Time to fear those other cats
A glance at the latest African Conference log in Vodacom Super Rugby should confirm the growing impression that it is now high time for the other teams to start fearing the potential impact on the competition of those other big cats, the ones from Argentina.
The Emirates Lions and the Toyota Cheetahs have both sent under-strength teams to Buenos Aires in the past two weekends. Supersport studio expert Nick Mallett is right when he says the Jaguares might have beaten the Lions and Cheetahs anyway had they gone there full strength, as they are certainly good enough to have done so.
However, if a new batsman comes to the crease in a cricket match and you put on a bowler who feeds him an assortment of early long hops that he can feast on, thus making it easier for him to get set, then you are complicit in helping him lay a platform and build confidence.
And that is what the two teams represented by African big cats, the Lions and Cheetahs, have done over the last two Saturdays. The Cheetahs played far better against the Jaguares than the eventual scoreline would suggest.
For coach Franco Smith, the exercise of testing his depth in the Buenos Aires game might have proved a positive. Even though they lost, playing in a hostile away environment against a good team, will have been a good thing for those individual Cheetahs players who did well.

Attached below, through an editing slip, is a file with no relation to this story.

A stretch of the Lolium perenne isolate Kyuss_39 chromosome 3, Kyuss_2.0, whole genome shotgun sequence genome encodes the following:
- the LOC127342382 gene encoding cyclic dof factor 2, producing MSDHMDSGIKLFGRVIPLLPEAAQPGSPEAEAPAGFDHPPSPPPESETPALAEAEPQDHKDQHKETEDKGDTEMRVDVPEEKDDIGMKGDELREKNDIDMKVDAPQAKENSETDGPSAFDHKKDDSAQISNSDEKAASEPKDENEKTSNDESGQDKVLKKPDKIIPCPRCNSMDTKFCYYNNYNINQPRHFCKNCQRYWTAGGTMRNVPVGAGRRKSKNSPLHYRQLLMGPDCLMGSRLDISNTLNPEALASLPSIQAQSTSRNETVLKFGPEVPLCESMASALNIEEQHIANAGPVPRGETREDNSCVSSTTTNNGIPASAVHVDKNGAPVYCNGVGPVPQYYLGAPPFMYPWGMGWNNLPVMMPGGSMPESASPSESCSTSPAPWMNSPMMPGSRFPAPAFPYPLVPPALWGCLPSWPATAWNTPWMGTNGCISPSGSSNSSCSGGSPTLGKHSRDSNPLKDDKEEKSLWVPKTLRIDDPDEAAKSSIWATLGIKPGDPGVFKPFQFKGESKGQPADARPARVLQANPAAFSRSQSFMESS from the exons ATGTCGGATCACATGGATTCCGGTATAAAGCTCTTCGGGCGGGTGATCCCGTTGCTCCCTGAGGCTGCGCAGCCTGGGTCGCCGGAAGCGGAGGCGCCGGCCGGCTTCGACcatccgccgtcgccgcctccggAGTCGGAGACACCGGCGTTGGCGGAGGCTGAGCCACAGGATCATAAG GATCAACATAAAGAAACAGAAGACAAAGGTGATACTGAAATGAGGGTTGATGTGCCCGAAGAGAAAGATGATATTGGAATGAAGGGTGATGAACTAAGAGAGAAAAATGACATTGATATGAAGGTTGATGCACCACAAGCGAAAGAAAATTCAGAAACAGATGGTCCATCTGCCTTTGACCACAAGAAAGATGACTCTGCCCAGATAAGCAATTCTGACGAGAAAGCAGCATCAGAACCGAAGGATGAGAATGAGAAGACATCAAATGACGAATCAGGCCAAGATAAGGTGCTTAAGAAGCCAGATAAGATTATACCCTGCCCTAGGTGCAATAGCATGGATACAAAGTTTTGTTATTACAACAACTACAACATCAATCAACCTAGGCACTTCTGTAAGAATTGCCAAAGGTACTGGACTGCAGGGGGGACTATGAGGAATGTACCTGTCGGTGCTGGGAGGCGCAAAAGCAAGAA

That his team lost so comprehensively though should be a concern to the Lions and Sharks, who are in the same conference group as the Jaguares and who could conceivably find themselves in a dog-fight with the Jaguares for supremacy in Africa Conference 2 later in the year.
The thing about the Jaguares is that they have never lacked ability. They are effectively a shadow Pumas squad. They just needed to get used to the demands and the challenges posed by Super Rugby. And they needed to gain confidence.
They are currently doing both. Their confidence will certainly have been boosted sky high by the two successive wins over South African teams. They won’t care those teams came to them under-strength. They will just know they beat the South African domestic champions and also the South African team that was last year the best in Super Rugby. And on both occasions they did it in fine style.
The quality of the South American team’s off-load game and interplay between backs and forwards against the Cheetahs frequently bordered on the sublime. Like the Stormers, the Jaguares appear to have been upskilled since last year, and their forwards in particular are now handling the ball with great assurance and skill and that is contributing to their ability to score long range tries.
Remember that the Jaguares, like the Lions and the Sharks, don’t have to play New Zealand teams this year. The Australian challenge in this year’s competition looks so weak that Augustin Creevy’s men should expect to win most of their games against teams from Down Under. So that leaves the Lions and Sharks having to hope that they win their home games against the Jaguares and get helped out by the other South African sides.